FacebookTwitterGoogle+RedditEmail

Israel Wants a Peace Process, But Only If It’s Doomed to Fail

shutterstock_381326254

Nazareth.

In a familiar muddying of the waters, Israeli prime minister Benjamin Netanyahu has spent the past week talking up peace while fiercely criticising Friday’s summit in France – the only diplomatic initiative on the horizon.

As foreign ministers from 29 nations arrived for a one-day meeting in Paris, Netanyahu dusted off the tired argument that any sign of diplomatic support for Palestinians would encourage from them “extreme demands”.

France hopes the meeting will serve as a prelude to launching a peace process later in the year. French president Francois Hollande said he hoped to achieve a “peace [that] will be solid, sustainable and under international supervision”.

With astounding chutzpah, Israeli official Dore Gold compared the summit to the “height of colonialism” a century ago, when Britain and France carved up the Middle East between them. He conveniently overlooked the fact that it was the same British colonialism that promised a Jewish “homeland” in place of the native Palestinian population.

Earlier, Netanyahu and his new defence minister, the far-right Avigdor Lieberman, had publicly committed themselves to an “unceasing search for a path to peace”.

In a two-minute interview on CNN, spokesman David Keyes managed to mention the formula “two states for two peoples” no less than five times.

Rather than the French initiative, Netanyahu averred, Israelis and Palestinians should be left to engage in the kind of face-to-face talks “without preconditions” that have repeatedly failed. That is because Israel, as the much stronger party, has been able to void them by imposing its own conditions.

Netanyahu, it seems, is keen on any peace process, just so long as it’s not the current one launched in Paris.

Part of the reason for bringing Lieberman into the government was to provide more diplomatic wriggle room. With Lieberman cementing Netanyahu’s credentials with the far-right, he is now free to spout vague platitudes about peace knowing that his coalition partners are unlikely to take him at his word and bolt the government.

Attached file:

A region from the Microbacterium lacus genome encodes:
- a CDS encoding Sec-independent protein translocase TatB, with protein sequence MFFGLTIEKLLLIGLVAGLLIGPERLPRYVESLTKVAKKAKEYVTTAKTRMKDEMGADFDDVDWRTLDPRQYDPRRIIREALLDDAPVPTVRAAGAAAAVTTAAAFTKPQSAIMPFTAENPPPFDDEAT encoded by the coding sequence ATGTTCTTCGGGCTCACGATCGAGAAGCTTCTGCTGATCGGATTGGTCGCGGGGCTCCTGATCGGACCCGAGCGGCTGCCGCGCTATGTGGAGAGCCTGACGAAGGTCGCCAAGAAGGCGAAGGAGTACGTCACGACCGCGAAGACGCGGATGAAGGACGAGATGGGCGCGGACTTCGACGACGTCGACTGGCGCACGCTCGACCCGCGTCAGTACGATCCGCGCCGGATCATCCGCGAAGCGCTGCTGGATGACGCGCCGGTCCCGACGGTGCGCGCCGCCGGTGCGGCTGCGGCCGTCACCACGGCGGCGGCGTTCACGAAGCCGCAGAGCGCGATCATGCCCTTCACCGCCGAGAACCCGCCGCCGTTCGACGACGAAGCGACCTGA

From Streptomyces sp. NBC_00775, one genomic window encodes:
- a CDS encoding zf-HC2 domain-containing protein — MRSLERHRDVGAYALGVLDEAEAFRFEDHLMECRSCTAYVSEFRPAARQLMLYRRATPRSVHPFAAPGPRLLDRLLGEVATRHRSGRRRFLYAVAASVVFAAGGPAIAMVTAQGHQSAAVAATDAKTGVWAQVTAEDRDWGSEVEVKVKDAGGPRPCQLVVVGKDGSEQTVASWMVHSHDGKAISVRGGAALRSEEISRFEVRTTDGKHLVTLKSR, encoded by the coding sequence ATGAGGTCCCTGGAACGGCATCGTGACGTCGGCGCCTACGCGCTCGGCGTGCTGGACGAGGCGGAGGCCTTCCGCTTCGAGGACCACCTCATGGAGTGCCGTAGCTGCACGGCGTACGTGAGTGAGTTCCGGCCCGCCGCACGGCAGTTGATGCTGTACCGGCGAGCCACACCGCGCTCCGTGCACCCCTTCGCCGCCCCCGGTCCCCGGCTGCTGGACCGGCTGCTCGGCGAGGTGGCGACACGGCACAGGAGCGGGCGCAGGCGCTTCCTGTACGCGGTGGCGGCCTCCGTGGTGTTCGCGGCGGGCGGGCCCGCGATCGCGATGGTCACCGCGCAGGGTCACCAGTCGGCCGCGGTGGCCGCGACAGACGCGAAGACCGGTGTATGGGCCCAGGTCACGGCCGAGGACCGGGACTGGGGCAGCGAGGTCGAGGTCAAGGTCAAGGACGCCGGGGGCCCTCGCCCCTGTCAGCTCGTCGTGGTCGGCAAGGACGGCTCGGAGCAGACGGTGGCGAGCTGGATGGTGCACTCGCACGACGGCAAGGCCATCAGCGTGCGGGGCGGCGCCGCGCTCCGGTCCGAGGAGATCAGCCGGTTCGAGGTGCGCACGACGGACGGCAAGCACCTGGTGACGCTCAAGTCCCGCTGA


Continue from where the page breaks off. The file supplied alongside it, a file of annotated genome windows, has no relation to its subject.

But while the domestic front has been secured, rumbles of dissent reverberate abroad.

Europe is increasingly fearful that an emboldened Israeli government may soon annex all or major parts of the West Bank, stymying any hope of creating even a severely truncated Palestinian state.

The Paris conference is a sign of the mounting desperation in Europe to restrain Israel.

While France is not about to engineer a breakthrough, Netanyahu is nonetheless worried.

It is the first time Israel has faced being dragged into talks not presided over by its Washington patron. That risks setting a dangerous precedent.

Although US secretary of state John Kerry attended, he was decidedly cool towards the summit. Yet Netanyahu worries that this time Washington may not be able – or willing – to watch his back.

If the conference leads to talks later in the year, that will be when Barack Obama is preparing to bow out as president. Netanyahu is afraid of surprises. Israeli officials have been in near-panic that Obama may seek payback for the years of humiliation he endured from Netanyahu.

One way might be for Washington to agree to French oversight of the talks, following a tight timetable and establishing diplomatic “teams” to solve final-status issues.

Even if negotiations fail, as seems inevitable, parameters for future talks might be established.

Netanyahu also knows that the wider atmosphere is likely to leave him singled out as the intransigent party.

A report by the Quartet, due soon, is expected to criticise Israel for its past failure to take steps towards peace. And a report last week by a joint team of US and Israeli defence experts suggested Israel’s “security concerns” about Palestinian statehood are not as intractable as claimed.

Netanyahu wants instead to deflect attention to a “regional peace summit”. The key has been Egypt’s support for a revival of direct negotiations between Israel and the Palestinians, based on the Arab Peace Plan of 2002. It promised Israel normal relations with the Arab world in return for ending the occupation.